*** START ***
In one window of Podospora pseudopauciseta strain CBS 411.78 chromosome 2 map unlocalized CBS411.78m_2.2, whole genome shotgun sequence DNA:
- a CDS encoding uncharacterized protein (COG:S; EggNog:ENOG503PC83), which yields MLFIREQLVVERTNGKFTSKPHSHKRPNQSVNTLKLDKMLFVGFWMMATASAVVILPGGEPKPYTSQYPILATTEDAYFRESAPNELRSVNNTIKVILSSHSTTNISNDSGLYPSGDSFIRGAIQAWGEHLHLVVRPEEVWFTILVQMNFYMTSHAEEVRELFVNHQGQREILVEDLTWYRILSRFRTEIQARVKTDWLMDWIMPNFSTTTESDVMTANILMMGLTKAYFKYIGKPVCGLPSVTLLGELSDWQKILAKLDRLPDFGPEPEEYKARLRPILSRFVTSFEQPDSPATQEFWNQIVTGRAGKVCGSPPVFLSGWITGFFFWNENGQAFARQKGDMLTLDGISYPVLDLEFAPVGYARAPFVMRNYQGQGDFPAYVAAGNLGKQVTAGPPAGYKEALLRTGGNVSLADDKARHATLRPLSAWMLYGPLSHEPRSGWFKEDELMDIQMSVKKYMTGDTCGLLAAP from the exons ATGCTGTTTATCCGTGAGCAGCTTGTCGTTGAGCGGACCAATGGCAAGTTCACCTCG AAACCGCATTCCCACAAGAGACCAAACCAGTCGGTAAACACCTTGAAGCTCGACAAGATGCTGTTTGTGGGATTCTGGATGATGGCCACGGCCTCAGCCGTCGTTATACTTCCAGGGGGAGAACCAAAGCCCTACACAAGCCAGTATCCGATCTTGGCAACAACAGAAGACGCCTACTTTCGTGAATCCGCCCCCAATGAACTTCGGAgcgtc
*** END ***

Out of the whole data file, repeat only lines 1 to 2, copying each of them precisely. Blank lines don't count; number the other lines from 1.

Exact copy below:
In one window of Podospora pseudopauciseta strain CBS 411.78 chromosome 2 map unlocalized CBS411.78m_2.2, whole genome shotgun sequence DNA:
- a CDS encoding uncharacterized protein (COG:S; EggNog:ENOG503PC83), which yields MLFIREQLVVERTNGKFTSKPHSHKRPNQSVNTLKLDKMLFVGFWMMATASAVVILPGGEPKPYTSQYPILATTEDAYFRESAPNELRSVNNTIKVILSSHSTTNISNDSGLYPSGDSFIRGAIQAWGEHLHLVVRPEEVWFTILVQMNFYMTSHAEEVRELFVNHQGQREILVEDLTWYRILSRFRTEIQARVKTDWLMDWIMPNFSTTTESDVMTANILMMGLTKAYFKYIGKPVCGLPSVTLLGELSDWQKILAKLDRLPDFGPEPEEYKARLRPILSRFVTSFEQPDSPATQEFWNQIVTGRAGKVCGSPPVFLSGWITGFFFWNENGQAFARQKGDMLTLDGISYPVLDLEFAPVGYARAPFVMRNYQGQGDFPAYVAAGNLGKQVTAGPPAGYKEALLRTGGNVSLADDKARHATLRPLSAWMLYGPLSHEPRSGWFKEDELMDIQMSVKKYMTGDTCGLLAAP from the exons ATGCTGTTTATCCGTGAGCAGCTTGTCGTTGAGCGGACCAATGGCAAGTTCACCTCG AAACCGCATTCCCACAAGAGACCAAACCAGTCGGTAAACACCTTGAAGCTCGACAAGATGCTGTTTGTGGGATTCTGGATGATGGCCACGGCCTCAGCCGTCGTTATACTTCCAGGGGGAGAACCAAAGCCCTACACAAGCCAGTATCCGATCTTGGCAACAACAGAAGACGCCTACTTTCGTGAATCCGCCCCCAATGAACTTCGGAgcgtc